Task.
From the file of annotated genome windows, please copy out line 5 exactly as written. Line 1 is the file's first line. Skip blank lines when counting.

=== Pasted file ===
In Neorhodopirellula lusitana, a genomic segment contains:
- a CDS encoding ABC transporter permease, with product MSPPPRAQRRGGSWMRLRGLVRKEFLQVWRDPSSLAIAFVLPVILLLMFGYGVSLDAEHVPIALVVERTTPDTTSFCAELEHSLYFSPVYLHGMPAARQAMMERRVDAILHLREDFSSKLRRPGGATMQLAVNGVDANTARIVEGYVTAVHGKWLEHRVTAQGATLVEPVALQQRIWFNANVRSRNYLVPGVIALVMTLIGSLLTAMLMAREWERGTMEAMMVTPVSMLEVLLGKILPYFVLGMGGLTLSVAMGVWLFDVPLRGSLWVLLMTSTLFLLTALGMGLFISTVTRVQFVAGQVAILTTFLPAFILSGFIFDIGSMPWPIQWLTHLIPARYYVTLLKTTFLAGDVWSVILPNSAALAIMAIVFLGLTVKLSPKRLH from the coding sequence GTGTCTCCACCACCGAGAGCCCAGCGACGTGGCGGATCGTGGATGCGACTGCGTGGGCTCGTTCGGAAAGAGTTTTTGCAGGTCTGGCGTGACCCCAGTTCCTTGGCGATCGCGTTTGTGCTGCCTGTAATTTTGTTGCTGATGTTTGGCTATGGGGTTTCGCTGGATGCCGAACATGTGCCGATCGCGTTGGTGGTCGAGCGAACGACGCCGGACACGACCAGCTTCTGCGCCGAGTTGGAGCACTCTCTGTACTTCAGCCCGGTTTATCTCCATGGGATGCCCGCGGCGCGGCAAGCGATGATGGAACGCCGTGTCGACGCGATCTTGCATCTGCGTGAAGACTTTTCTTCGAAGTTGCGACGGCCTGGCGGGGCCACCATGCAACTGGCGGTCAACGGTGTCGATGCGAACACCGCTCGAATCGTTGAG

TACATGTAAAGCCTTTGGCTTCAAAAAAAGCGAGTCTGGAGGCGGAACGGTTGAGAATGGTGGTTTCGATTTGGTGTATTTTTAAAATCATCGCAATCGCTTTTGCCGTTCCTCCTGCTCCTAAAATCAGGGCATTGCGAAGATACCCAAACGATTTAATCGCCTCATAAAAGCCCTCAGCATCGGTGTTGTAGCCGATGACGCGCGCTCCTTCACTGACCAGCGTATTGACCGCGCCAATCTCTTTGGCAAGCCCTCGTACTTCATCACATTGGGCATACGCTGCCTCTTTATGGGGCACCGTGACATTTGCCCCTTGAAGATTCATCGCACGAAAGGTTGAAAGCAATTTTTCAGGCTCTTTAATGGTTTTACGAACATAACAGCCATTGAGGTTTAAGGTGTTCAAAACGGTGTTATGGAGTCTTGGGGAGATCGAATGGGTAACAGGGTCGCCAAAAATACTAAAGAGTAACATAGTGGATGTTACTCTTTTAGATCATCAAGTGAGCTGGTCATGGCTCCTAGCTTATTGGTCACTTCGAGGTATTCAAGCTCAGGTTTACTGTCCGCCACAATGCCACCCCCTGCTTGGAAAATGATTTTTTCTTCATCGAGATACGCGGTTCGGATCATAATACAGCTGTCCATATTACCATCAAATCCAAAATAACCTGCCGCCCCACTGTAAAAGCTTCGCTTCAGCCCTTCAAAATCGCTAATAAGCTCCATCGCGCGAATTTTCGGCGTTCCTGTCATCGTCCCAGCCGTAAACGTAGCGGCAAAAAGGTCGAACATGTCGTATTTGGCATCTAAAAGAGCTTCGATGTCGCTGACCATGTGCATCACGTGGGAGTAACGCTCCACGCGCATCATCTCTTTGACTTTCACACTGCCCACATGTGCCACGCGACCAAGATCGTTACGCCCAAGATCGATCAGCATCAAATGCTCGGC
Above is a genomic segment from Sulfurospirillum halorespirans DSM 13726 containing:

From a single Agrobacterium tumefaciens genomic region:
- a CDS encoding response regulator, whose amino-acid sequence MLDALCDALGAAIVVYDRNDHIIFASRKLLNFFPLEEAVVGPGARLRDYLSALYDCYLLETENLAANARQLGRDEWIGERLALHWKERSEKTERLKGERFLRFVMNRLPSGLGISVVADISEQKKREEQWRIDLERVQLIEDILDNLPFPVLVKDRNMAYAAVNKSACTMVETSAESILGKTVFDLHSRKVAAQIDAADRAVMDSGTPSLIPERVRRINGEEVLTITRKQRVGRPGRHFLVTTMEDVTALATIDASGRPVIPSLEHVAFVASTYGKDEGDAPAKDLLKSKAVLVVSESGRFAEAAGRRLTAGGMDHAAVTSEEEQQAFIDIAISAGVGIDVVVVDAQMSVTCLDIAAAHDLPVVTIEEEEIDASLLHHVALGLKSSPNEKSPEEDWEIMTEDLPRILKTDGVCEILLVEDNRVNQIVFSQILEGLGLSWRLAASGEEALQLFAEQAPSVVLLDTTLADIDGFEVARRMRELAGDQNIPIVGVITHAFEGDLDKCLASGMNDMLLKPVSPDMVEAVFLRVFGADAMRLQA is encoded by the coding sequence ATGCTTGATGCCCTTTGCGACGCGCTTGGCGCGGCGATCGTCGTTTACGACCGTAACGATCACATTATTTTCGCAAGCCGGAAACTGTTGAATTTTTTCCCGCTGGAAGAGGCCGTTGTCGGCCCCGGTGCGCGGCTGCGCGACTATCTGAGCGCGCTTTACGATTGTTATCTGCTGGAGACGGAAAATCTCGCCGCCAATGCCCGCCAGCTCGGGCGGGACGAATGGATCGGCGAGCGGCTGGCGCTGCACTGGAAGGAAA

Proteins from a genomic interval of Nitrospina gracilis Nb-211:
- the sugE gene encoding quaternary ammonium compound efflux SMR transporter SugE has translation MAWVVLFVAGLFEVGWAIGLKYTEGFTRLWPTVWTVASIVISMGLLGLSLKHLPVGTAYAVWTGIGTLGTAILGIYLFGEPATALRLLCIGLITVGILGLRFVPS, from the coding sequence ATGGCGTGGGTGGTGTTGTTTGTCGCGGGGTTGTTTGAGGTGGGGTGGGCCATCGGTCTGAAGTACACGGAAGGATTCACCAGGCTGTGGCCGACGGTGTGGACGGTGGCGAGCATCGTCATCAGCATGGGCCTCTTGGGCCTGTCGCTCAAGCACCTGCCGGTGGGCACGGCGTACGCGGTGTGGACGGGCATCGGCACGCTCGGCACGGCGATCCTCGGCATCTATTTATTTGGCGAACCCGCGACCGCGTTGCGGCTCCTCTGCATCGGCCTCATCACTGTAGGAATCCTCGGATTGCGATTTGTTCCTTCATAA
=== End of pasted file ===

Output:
From a single Agrobacterium tumefaciens genomic region: